Tag Archives: Babson Boulders

Dogtown and Babson Boulders

dogtown montage copy

dogtown montage2 copy

I’ve never built a stone wall, but creating this montage gave me an idea what it is like, without the heavy lifting.  The boulders have been placed along the road leading from the Cherry Street entrance to Dogtown Road.  There is one I couldn’t fit in – as with all stone walls, some rocks just don’t fit, and there is one I created which is not a Babson boulder.  Can anyone identify the missing boulder, and which one doesn’t belong?  Also, I did two versions and would be interested in knowing which one people like better, assuming you like them.  The second version has the denser woods of Ravenswood in the background.  They both contain the same boulders, but are placed a little differently in the 2nd version.

In case you didn’t know, Millionaire philanthropist, Roger Ward Babson (1875-1967), provided charitable assistance to unemployed stonecutters in Gloucester during the Great Depression, by commissioing them to carve these inspirational inscriptions on two dozen boulders in the area surrounding Dogtown Common.  While the inscriptions are clearly visible, the boulders are scattered, not all are on the trail, and not all of the inscriptions face the trail, making finding them something of a challenge.  There are an additional three boulders which are location or direction markers and are informational, not inspirational.

Babson was interested in the history of the abandoned settlement in Gloucester known as Dogtown.  Dogtown (also Dogtown Commons or Dogtown Village) is located in a densely
wooded area of about five square miles, or 3,600 acres, in central Gloucester stretching from the Riverdale section of the city, north of Route 128, into Rockport, and includes
Goose Cove and the Babson Reservoir.  Once known as the Common Settlement and populated by respectable citizens, it was for a century the most prosperous part of Gloucester.  

Dogtown’s development and prosperity lasted from about 1650 until 1750. During this time, the area was home to many of Gloucester’s most prominent families, and since it was directly connected by road to all of Cape Ann’s seashore communities, the Commons Settlement, as it was called, was a thriving and successful hub of agriculture, timbering, and transportation.  The peak of its population has been estimated at around one hundred families.

After new coastal roads were opened, and especially after the conclusion of the War of 1812 and its attendant risk of coastal bombardment, most farmers moved away from Dogtown.  Their abandoned houses were for a few decades occupied by itinerants and vagabonds, giving the area its bad reputation. Many of the widows of sea-goers and soldiers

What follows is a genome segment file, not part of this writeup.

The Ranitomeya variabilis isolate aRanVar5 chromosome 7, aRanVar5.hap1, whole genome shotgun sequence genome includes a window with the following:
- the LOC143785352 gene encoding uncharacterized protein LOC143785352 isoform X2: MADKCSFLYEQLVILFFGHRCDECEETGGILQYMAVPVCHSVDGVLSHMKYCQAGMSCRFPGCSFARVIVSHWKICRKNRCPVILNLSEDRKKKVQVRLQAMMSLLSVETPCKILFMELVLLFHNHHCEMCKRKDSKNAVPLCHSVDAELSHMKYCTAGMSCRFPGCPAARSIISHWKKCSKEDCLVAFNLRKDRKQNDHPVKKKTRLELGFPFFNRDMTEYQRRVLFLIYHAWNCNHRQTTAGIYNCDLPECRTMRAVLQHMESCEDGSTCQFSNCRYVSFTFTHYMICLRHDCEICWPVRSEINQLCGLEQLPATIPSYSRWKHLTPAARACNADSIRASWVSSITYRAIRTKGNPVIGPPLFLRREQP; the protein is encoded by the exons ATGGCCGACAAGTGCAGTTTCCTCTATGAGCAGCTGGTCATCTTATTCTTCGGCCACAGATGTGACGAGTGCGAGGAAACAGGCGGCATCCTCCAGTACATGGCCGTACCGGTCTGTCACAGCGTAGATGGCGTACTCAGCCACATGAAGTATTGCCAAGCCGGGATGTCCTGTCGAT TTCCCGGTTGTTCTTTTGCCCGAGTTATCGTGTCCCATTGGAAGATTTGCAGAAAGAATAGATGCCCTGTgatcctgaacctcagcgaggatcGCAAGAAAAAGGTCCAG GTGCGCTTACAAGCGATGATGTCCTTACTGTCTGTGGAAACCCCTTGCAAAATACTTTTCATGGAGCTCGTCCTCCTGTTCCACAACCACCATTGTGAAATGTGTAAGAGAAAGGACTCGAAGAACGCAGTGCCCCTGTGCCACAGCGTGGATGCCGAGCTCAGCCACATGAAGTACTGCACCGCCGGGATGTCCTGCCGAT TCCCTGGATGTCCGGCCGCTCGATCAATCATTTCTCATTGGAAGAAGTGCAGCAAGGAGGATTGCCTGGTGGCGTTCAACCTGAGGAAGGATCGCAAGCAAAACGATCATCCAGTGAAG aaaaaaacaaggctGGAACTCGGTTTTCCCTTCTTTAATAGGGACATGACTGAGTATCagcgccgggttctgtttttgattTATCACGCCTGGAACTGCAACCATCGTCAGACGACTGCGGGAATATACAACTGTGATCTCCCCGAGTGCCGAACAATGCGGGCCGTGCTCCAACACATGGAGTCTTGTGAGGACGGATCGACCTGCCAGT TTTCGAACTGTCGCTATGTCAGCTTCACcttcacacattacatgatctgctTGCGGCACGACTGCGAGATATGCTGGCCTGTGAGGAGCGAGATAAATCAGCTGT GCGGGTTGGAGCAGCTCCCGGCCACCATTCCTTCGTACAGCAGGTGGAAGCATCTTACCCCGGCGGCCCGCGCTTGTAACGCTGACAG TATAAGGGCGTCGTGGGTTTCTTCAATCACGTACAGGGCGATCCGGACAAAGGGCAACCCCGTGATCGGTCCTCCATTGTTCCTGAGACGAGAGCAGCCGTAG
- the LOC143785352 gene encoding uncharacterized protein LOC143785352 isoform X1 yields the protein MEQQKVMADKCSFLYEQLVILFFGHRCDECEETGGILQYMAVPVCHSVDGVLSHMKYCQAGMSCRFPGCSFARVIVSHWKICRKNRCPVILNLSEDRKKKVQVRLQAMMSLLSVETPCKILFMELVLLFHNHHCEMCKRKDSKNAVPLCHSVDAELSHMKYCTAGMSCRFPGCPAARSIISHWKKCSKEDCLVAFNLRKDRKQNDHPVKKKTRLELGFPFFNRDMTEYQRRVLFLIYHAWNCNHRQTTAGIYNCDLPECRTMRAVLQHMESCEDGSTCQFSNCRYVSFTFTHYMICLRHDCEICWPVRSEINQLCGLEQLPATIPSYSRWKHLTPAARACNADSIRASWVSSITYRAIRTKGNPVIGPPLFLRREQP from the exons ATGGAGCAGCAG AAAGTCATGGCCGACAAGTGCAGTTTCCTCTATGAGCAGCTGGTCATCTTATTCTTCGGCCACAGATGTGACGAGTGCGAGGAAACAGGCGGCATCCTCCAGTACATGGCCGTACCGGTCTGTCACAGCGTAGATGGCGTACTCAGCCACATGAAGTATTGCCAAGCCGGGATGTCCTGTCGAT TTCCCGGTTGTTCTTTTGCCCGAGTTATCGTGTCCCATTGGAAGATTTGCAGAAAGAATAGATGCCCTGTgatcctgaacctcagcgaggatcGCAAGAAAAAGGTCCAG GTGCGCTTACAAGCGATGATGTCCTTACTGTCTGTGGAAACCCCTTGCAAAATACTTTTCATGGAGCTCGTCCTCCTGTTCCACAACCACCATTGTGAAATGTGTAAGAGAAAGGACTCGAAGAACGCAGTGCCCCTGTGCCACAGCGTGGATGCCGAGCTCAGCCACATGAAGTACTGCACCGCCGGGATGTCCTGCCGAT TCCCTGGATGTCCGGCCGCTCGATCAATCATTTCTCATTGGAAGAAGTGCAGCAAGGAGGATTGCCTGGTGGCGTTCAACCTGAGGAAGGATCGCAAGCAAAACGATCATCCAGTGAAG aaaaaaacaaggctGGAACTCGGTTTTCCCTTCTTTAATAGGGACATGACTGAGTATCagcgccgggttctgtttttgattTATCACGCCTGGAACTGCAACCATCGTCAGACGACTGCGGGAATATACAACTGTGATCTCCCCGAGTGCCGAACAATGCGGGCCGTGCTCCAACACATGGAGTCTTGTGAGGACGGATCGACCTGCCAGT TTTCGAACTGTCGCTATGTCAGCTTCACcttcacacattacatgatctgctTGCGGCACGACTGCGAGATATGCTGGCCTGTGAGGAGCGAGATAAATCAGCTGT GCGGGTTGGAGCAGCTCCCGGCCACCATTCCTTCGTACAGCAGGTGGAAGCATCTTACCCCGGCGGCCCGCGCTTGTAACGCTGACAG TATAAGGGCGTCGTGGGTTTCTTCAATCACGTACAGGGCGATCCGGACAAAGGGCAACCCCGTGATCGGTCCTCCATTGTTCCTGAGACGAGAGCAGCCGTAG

who never returned kept dogs for protection and company. As these last inhabitants died, their pets became feral and wild, roaming the moors and howling, possibly giving rise to
the nickname “Dogtown”. 

Most of the area of Dogtown is now a dense woodland, peppered with house-sized boulders, criss-crossed and bisected by trails and old roads.  The area is held in trust by
Gloucester and Rockport and therefore protected in perpetuity. Dogtown Road off of Cherry Street in the western section (the Gloucester side) is lined with the remains of the
cellar holes of the settlers.  Babson also mapped and numbered the cellar holes left from the homes of Dogtown’s former residents.

(Excerpts taken from Babson College Archives – “Biography of Roger Ward  Babson” and Wikipedia)

If you decide to go on a search for the Babson boulders, Eric Bickernicks has created a wonderful map with GPS coordinates for all the boulders, which was how my sister and I found some of the more hidden ones.  You can find the map at http://www.bostonico.org/Babson_Boulder_Trail_Map.pdf.  There is one small error on the map, which caused us some confusion.  There is a boulder identified as “First at Tasks” which we thought an odd saying, and couldn’t find.  In fact it is “First Attacked” and marks the spot where Jas Merry was first attacked by his bull.  There is another marker nearby which identifies the spot where he died in 1892 from injuries sustained when the sport of wrestling his bull went bad.

E.J. Lefavour

http://www.khanstudiointernational.com/galleryphotomontage2013.htm

Some Babson Boulders

The Babson Boulders are always good targets for a walk in the woods.

If you click on the photo Rubber Duck also visits, “Prosperity Follows Service”, orange blaze trail, rock on little rocks, RD takes a dip in the creek, “BEON TIME”, “Study”, cellar hole 22 and large cracked alien egg rock at the top of Tarr Trail.

What kind of time is BEON time? Just kidding. Really needs a space though. Captain Samuel Riggs son Joseph lived at #22.

FYI: being Sunday and all if you zoom in on Rubber Duck you can check out how she is styling with a beaded necklace from Beth Williams.